Sunday, January 17, 2010

Plein air in the Winter? Are you Kidding?

I love painting outdoors in the winter. There is a certain hush that lays upon the snow covered earth that is not evident at any other time of year. The air is clean, fresh and beckoning. Whether sunny or overcast, a snow laden landscape offers exciting natural abstract shapes and color contrasts, and for those who love to paint the subtle variations of white it cannot be surpassed. Winter is an exciting and fascinating season to capture on canvas.
Of course, you always have the option of painting from inside your car where you have all the comforts of home, ie: heat, music, etc. However, you'll miss the sound of snow, the quality of the air and the space around you that is so beautiful at this time of year.
When I encourage students to try winter plein air it's not the subject but the cold that receives negative responses like, "...are you kidding? You paint in your car, right?" It's usually the gals, who tend to wear fashion outer clothing not designed for standing in cold temperatures for hours, who are my most vocal skeptics. The answer then to enjoying outdoor painting lies not in a lack of enthusiasm for winter but a lack of knowledge in how to dress properly for comfort and warmth.
When I go out to paint I don't worry about pretty...I worry about warmth. If it's 32 degrees I layer my clothing for at least "0" degree weather. When you're standing still for a long period of time the cold will seep in so over-dressing makes sense. Below are the layers I use.


Layer #1: Long underwear and liner socks made of silks reduces bulk and wick moisture away from the body.

Layer #2: Warm pants or those lined w/ flannel plus a turtle neck cotton top and 1 pair of wool socks.

Layer #3: Lightweight wool sweater or velour top that buttons down the front so it can be opened if the body becomes overheated.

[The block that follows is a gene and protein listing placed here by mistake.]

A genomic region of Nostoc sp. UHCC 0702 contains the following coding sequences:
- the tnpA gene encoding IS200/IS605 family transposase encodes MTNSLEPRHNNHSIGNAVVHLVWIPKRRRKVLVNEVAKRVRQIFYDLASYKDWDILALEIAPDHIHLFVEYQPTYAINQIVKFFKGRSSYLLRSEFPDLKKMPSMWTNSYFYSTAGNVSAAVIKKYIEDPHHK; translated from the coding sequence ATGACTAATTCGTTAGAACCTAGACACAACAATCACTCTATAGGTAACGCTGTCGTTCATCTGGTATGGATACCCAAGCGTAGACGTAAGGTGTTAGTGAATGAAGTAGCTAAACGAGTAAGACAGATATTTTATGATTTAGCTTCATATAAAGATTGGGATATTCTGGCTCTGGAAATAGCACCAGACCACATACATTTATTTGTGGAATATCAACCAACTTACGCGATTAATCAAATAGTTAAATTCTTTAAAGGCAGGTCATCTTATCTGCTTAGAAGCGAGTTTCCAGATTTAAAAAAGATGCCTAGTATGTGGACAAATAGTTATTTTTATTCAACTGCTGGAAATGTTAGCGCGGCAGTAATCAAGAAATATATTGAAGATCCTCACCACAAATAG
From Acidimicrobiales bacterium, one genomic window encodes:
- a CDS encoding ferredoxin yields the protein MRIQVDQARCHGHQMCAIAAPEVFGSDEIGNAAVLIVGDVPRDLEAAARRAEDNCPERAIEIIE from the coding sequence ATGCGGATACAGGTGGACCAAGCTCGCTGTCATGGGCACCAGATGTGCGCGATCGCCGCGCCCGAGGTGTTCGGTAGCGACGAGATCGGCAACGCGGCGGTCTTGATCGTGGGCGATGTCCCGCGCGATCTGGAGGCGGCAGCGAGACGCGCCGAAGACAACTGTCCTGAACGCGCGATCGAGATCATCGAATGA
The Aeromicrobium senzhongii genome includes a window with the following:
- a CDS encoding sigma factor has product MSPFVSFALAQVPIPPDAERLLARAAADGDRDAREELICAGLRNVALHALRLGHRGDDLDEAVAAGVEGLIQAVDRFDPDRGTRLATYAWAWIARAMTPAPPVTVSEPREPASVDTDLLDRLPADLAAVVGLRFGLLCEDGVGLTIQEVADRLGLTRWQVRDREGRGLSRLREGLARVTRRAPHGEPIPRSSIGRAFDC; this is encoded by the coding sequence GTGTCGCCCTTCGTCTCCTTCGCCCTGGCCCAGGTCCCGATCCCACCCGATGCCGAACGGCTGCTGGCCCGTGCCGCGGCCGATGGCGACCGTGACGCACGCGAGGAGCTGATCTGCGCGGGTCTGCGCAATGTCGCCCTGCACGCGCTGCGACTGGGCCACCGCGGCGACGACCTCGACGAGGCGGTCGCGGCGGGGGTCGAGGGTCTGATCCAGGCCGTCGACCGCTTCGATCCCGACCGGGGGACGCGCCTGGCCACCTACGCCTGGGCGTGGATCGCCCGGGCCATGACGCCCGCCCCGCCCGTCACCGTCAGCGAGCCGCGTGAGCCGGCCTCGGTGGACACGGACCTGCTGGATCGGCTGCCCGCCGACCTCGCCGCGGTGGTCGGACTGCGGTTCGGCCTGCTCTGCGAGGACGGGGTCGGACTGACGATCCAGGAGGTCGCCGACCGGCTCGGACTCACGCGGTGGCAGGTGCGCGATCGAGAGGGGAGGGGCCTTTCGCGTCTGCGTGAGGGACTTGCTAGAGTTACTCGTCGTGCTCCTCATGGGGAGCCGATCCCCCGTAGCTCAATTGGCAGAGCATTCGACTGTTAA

Layer #4: Quilted, button down the front, outdoor vest with a stand up neck collar.


Warm coat that covers the fanny and has deep pockets

2 pairs of stretchy gloves (buy in any store for 99 cents a pair). Doubled up these are thin and do not hamper finger movement or brush holding but keep the fingers warm.

Warm hat with ear flaps and a small brim to keep sky light out of eyes.

Wool scarf worn tied around neck and crossed over the chest under the coat.

Boots with felt liners that are designed for 20 degrees below zero or better. This is not the time for fashion or shoeboots. Cold feet will send you home faster than anything.


Warmers available in sporting goods departments or stores. A pair of hand warmers (one for each pocket), one pair foot warmers for inside the boots, and 1 body warmer which sticks to the back of long underwear just below the neckline where the body loses most of its heat.

This may seem like a lot of clothing but today's miracle fabrics keep the bulk to a minimum and the body wicked and warm. If the hands get chilled simply put them in a coat pocket with a hand warmer for a few minutes and they'll be toasty and good to go again in short order.

If possible, I usually set up somewhere close to my car where I keep a thermos of hot tea and one of chicken noodle soup for my lunch available. Their warmth tastes mighty good and warms me up inside if all else fails and I get chilled. However, dressed this way, I'm good to go for a number of hours.


I've found that I can easily paint outdoors with my oils in weather as cold as 10 degrees above zero. If it becomes stiff I add a touch of Liquin to my paints as I mix them. In this way, my paint is just a little juicier than when applied in the studio. The paint stays workable long enough that I am able to adjust edges throughout the length of the painting session. I know other artists who add a small drop of extra linseed oil to the piles of paint on the palette prior to mixing.

This seems like a lot of clothing but it really isn't and it holds your comfort level for a long time. If you have ideas on dressing for cold weather painting or how to control the viscosity of oils please feel free to offer your suggestions.

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